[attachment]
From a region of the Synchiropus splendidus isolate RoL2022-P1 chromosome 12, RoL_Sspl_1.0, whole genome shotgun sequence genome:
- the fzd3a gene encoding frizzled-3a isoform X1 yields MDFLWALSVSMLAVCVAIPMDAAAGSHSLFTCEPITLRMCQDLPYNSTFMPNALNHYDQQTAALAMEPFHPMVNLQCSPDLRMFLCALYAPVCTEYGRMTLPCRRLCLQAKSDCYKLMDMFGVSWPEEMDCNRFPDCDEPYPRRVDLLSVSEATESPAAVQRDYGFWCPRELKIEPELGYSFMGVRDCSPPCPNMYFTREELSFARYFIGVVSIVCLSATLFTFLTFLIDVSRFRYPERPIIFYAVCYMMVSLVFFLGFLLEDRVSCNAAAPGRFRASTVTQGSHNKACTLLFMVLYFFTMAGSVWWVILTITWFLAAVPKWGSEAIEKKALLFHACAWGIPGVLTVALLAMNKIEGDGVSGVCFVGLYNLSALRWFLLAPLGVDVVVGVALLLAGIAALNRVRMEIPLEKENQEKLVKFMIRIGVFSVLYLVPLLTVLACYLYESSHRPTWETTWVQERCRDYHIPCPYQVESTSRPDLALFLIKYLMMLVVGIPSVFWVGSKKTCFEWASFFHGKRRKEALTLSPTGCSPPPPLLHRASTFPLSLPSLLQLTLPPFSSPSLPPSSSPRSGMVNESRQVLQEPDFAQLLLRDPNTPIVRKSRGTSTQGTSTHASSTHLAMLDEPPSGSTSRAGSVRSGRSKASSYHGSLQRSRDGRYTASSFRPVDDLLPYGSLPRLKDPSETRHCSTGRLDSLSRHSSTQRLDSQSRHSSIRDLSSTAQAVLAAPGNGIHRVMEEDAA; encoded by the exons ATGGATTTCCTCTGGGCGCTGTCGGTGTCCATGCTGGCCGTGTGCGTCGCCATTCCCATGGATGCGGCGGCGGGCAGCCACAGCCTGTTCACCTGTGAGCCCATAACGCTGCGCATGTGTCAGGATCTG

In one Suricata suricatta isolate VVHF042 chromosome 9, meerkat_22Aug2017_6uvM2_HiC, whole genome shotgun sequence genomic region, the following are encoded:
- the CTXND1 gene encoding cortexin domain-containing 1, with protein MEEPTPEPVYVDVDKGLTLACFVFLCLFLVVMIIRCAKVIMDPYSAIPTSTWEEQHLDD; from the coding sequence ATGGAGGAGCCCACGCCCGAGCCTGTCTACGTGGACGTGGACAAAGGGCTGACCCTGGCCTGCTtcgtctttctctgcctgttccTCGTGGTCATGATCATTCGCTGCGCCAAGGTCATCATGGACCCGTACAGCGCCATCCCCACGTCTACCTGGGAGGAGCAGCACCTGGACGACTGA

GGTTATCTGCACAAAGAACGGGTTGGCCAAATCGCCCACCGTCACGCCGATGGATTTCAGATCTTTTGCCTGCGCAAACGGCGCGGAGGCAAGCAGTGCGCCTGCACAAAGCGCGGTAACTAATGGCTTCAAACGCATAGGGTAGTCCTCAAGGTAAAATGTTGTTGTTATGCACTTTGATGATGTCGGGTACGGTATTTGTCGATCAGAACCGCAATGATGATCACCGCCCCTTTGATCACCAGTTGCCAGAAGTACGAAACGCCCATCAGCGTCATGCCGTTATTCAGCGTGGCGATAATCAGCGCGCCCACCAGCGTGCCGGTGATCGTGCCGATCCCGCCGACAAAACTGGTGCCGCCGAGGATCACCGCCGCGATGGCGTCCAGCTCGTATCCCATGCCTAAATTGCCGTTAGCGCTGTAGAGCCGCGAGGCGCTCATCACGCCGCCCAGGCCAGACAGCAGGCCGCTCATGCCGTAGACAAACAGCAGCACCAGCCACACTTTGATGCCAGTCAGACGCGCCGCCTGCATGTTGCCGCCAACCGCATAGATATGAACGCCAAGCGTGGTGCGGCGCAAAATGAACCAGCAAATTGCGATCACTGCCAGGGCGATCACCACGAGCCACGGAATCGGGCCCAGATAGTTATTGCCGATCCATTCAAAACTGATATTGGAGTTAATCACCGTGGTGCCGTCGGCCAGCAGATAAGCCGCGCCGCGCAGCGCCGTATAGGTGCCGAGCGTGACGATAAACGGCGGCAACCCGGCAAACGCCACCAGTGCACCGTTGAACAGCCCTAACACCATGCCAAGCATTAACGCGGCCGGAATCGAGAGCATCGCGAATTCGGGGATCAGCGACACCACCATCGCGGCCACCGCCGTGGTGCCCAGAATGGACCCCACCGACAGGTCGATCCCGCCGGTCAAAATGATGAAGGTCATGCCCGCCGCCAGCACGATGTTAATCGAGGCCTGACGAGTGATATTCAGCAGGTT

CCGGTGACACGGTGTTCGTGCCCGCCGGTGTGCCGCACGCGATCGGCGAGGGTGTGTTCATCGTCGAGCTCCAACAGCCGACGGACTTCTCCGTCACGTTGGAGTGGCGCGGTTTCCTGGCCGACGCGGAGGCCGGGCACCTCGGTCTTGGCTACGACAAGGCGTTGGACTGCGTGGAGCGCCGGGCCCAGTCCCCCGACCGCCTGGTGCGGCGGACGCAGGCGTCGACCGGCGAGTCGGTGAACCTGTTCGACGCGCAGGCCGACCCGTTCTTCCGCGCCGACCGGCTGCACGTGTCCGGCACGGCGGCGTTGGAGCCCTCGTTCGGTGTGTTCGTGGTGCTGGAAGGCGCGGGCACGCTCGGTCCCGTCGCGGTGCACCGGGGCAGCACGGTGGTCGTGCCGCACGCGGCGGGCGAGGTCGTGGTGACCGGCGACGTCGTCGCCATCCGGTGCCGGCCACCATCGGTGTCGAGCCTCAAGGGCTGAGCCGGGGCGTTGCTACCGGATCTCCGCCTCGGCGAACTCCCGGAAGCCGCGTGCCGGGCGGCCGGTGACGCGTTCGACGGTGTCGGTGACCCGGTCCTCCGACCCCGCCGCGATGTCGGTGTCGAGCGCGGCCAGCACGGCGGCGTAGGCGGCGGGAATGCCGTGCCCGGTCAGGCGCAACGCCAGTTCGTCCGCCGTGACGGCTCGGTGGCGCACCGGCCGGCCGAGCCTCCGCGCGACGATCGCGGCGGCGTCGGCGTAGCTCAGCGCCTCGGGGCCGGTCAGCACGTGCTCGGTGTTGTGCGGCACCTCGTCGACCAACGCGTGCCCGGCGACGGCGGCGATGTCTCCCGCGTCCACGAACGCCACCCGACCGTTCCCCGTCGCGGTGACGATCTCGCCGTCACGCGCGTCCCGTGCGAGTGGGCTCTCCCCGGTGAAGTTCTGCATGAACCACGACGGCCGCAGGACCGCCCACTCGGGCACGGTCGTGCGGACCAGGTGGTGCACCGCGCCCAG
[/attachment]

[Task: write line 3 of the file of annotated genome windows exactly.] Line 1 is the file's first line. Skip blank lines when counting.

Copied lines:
In one Suricata suricatta isolate VVHF042 chromosome 9, meerkat_22Aug2017_6uvM2_HiC, whole genome shotgun sequence genomic region, the following are encoded: